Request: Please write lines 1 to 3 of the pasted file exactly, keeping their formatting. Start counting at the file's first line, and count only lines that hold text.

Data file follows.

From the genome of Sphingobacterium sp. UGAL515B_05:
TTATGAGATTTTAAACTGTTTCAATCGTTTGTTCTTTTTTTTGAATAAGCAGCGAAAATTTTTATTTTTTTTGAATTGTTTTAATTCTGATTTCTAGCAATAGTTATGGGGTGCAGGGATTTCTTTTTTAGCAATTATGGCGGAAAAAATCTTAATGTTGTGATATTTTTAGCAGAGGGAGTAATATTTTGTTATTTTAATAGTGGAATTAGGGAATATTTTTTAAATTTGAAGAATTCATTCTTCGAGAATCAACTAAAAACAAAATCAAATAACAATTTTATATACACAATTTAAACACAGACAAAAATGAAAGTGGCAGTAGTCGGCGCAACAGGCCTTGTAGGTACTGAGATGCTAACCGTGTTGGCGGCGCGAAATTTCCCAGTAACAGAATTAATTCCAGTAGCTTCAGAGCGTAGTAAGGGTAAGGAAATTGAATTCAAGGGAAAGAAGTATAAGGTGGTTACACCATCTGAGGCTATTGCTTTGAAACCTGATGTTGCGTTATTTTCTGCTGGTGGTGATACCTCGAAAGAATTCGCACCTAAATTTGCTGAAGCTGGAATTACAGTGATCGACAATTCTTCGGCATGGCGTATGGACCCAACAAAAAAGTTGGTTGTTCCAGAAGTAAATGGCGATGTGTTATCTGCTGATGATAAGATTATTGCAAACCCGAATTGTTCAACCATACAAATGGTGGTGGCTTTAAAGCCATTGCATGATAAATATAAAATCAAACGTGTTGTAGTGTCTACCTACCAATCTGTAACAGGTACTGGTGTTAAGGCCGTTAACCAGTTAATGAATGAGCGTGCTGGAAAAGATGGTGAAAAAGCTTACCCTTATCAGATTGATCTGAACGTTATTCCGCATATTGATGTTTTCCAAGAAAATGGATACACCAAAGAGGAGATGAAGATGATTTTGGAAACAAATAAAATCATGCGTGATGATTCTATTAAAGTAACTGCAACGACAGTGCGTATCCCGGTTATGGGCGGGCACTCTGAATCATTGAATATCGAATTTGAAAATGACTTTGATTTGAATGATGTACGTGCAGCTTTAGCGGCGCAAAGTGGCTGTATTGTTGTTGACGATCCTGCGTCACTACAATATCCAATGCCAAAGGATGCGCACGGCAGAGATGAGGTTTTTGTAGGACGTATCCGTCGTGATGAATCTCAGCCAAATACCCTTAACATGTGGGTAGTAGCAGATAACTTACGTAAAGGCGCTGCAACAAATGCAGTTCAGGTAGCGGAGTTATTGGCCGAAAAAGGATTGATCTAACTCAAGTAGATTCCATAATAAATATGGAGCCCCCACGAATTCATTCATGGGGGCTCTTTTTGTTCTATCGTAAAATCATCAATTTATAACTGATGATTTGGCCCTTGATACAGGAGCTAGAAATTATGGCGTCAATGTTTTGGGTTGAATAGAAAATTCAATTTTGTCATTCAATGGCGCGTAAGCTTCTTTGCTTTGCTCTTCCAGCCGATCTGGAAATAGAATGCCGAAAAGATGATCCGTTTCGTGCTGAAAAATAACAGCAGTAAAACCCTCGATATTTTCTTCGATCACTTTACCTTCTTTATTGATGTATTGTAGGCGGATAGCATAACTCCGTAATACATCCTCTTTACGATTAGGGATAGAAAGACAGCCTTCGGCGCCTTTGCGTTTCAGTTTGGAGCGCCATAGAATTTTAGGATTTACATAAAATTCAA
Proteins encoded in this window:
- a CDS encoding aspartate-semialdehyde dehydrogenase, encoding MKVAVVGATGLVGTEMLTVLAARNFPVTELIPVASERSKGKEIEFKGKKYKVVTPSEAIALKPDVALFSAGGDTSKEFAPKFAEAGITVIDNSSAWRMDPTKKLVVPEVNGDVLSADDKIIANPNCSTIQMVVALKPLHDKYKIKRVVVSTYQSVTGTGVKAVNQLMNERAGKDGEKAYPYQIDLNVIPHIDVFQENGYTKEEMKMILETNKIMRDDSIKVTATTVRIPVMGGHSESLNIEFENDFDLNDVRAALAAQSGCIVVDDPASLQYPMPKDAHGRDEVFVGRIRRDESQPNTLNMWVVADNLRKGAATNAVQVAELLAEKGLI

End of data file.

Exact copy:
From the genome of Sphingobacterium sp. UGAL515B_05:
TTATGAGATTTTAAACTGTTTCAATCGTTTGTTCTTTTTTTTGAATAAGCAGCGAAAATTTTTATTTTTTTTGAATTGTTTTAATTCTGATTTCTAGCAATAGTTATGGGGTGCAGGGATTTCTTTTTTAGCAATTATGGCGGAAAAAATCTTAATGTTGTGATATTTTTAGCAGAGGGAGTAATATTTTGTTATTTTAATAGTGGAATTAGGGAATATTTTTTAAATTTGAAGAATTCATTCTTCGAGAATCAACTAAAAACAAAATCAAATAACAATTTTATATACACAATTTAAACACAGACAAAAATGAAAGTGGCAGTAGTCGGCGCAACAGGCCTTGTAGGTACTGAGATGCTAACCGTGTTGGCGGCGCGAAATTTCCCAGTAACAGAATTAATTCCAGTAGCTTCAGAGCGTAGTAAGGGTAAGGAAATTGAATTCAAGGGAAAGAAGTATAAGGTGGTTACACCATCTGAGGCTATTGCTTTGAAACCTGATGTTGCGTTATTTTCTGCTGGTGGTGATACCTCGAAAGAATTCGCACCTAAATTTGCTGAAGCTGGAATTACAGTGATCGACAATTCTTCGGCATGGCGTATGGACCCAACAAAAAAGTTGGTTGTTCCAGAAGTAAATGGCGATGTGTTATCTGCTGATGATAAGATTATTGCAAACCCGAATTGTTCAACCATACAAATGGTGGTGGCTTTAAAGCCATTGCATGATAAATATAAAATCAAACGTGTTGTAGTGTCTACCTACCAATCTGTAACAGGTACTGGTGTTAAGGCCGTTAACCAGTTAATGAATGAGCGTGCTGGAAAAGATGGTGAAAAAGCTTACCCTTATCAGATTGATCTGAACGTTATTCCGCATATTGATGTTTTCCAAGAAAATGGATACACCAAAGAGGAGATGAAGATGATTTTGGAAACAAATAAAATCATGCGTGATGATTCTATTAAAGTAACTGCAACGACAGTGCGTATCCCGGTTATGGGCGGGCACTCTGAATCATTGAATATCGAATTTGAAAATGACTTTGATTTGAATGATGTACGTGCAGCTTTAGCGGCGCAAAGTGGCTGTATTGTTGTTGACGATCCTGCGTCACTACAATATCCAATGCCAAAGGATGCGCACGGCAGAGATGAGGTTTTTGTAGGACGTATCCGTCGTGATGAATCTCAGCCAAATACCCTTAACATGTGGGTAGTAGCAGATAACTTACGTAAAGGCGCTGCAACAAATGCAGTTCAGGTAGCGGAGTTATTGGCCGAAAAAGGATTGATCTAACTCAAGTAGATTCCATAATAAATATGGAGCCCCCACGAATTCATTCATGGGGGCTCTTTTTGTTCTATCGTAAAATCATCAATTTATAACTGATGATTTGGCCCTTGATACAGGAGCTAGAAATTATGGCGTCAATGTTTTGGGTTGAATAGAAAATTCAATTTTGTCATTCAATGGCGCGTAAGCTTCTTTGCTTTGCTCTTCCAGCCGATCTGGAAATAGAATGCCGAAAAGATGATCCGTTTCGTGCTGAAAAATAACAGCAGTAAAACCCTCGATATTTTCTTCGATCACTTTACCTTCTTTATTGATGTATTGTAGGCGGATAGCATAACTCCGTAATACATCCTCTTTACGATTAGGGATAGAAAGACAGCCTTCGGCGCCTTTGCGTTTCAGTTTGGAGCGCCATAGAATTTTAGGATTTACATAAAATTCAA
Proteins encoded in this window: